‘Maybe we have been doing it all wrong. Maybe we have totally lost the plot and gone off in the wrong direction,’ writes Mvelo Hlophe, a student from the University of Cape Town (UCT). He won the 2016 Student Leadership Summit for his insightful and solution-driven #Feesmustfall essay

Twenty-two years post Apartheid, people are still angry; people still feel like their basic rights are not being met, and with the political climate looking ever so ghastly in our nation there is little to go on when speaking of hope.

The product has been nothing less than turmoil, with students receiving the short end of the stick. Uncertainty over fee increments has caused much discord, making one believe it will get quite worse before it gets better. Student tears are met with blind eyes. Student cries are met with deaf ears. How then are we able to cry foul when students stir up a catch-22 situation all summarised under a hashtag fighting to be heard?

For the longest time, the current economic condition that we as a nation find ourselves in has had a hand in the delicate situation we are dealing with. It has grown difficult to fund all of the students who make it into university, causing much frustration for most. We have bright young students with the potential to change the world being financially excluded from universities for lack of funding. We have students passing with 8 A’s in matric and not being able to go to university because of the financial situation at home. The severe inequality gap in South Africa caused by Apartheid still affects many students today.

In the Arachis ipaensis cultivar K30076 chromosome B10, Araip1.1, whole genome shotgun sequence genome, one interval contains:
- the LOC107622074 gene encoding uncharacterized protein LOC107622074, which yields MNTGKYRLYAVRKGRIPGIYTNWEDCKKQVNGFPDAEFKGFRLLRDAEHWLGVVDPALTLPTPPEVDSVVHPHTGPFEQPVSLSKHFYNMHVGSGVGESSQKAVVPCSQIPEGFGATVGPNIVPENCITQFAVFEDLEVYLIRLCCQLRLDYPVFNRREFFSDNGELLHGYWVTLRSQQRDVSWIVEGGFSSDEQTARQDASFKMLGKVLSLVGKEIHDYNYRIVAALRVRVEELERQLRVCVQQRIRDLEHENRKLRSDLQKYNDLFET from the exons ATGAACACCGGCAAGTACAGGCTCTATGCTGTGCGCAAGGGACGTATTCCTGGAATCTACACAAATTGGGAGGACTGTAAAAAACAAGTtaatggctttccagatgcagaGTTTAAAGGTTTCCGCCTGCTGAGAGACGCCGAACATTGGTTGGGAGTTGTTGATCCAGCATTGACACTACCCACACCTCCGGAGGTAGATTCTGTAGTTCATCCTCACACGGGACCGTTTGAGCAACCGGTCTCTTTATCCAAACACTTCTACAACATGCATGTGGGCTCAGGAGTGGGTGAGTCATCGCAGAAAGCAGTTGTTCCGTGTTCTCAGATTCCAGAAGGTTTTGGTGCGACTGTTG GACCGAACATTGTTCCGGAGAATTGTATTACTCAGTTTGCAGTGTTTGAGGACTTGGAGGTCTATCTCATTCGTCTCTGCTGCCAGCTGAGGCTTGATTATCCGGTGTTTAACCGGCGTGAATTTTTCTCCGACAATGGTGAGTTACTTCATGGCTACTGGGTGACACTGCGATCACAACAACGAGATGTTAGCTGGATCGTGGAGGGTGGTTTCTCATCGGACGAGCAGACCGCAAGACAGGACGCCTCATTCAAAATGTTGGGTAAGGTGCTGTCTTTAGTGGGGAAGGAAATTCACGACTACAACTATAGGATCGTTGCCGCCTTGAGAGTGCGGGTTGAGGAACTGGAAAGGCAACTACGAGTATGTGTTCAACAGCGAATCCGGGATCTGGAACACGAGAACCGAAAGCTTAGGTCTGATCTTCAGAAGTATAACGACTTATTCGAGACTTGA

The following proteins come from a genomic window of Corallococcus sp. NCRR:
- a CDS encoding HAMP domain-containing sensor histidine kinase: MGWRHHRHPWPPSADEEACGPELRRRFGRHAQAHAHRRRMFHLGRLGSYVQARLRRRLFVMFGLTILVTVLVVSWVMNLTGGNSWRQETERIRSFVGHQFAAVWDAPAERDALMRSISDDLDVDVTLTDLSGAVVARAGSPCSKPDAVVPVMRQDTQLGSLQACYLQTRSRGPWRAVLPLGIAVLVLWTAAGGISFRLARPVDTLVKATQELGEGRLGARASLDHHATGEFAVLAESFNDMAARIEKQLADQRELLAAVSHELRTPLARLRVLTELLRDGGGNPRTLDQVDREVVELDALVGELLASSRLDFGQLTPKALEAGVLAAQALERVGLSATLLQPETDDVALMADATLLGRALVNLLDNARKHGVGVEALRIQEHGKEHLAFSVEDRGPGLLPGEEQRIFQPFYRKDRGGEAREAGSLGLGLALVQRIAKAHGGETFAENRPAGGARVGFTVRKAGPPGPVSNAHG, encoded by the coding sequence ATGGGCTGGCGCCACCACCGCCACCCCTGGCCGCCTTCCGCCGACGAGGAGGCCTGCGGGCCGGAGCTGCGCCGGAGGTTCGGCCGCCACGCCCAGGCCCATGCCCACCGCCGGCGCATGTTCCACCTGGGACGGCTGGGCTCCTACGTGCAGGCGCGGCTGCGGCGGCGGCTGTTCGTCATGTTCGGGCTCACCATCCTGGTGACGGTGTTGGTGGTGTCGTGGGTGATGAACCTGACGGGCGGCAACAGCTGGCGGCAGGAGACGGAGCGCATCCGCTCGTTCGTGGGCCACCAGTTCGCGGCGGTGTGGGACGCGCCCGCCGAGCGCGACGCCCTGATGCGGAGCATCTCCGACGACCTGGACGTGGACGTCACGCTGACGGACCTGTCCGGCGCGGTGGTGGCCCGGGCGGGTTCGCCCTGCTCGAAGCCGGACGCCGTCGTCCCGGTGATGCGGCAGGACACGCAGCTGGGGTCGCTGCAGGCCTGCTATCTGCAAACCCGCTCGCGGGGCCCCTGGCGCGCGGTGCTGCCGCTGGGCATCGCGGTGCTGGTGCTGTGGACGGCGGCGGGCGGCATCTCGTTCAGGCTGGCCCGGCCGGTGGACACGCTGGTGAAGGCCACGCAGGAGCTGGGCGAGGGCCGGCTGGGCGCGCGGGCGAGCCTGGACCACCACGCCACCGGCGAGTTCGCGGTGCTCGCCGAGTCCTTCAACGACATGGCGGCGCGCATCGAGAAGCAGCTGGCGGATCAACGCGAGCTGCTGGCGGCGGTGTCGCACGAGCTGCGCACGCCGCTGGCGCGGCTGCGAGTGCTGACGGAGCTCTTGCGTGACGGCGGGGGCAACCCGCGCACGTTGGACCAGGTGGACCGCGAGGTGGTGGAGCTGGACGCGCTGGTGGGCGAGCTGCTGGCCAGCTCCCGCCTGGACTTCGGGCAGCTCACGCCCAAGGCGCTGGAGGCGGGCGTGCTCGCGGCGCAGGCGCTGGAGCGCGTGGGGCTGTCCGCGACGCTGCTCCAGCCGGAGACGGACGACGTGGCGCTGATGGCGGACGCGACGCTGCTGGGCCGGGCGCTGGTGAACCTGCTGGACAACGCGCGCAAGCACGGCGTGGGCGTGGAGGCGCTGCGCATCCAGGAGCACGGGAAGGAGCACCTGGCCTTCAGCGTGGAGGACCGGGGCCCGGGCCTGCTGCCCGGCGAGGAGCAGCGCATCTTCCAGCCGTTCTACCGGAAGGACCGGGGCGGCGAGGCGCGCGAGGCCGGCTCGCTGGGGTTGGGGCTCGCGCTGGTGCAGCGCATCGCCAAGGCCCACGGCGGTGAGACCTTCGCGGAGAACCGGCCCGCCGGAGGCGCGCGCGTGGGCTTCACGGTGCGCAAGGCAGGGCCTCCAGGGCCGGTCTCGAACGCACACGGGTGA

With the rand weakening and inflation rising it is no wonder government has appeared to be failing its hardworking children by not providing them with much-needed tertiary education. Given these pressures placed on the national budget, can we really afford to compromise on our future leaders of industries? The current allocation for student funding is lacking. That is no secret. We have witnessed the shortcomings of this in the year 2015. #FeesMustFall was birthed out of student anger. Funding has simply not covered all the students that need it. The famous missing middle class is most affected by the funding or rather lack thereof.

The National Student Financial Aid Scheme (NSFAS) pays out millions of rands annually in university student loans. However, not everyone can access this fund, the biggest reason being not meeting the financial needs criteria. As a result, thousands of students who do not tick the boxes of being ‘in financial need’ or being ‘previously disadvantaged’ are unable to reap the benefits of this fund. Again the missing middle class is highlighted – too rich for financial aid but too poor to pay for university. Living in South Africa as a student faced with imminent financial exclusion one tends to think of alternate ways to funding. One tends to see the fault in the way funding is done for university students.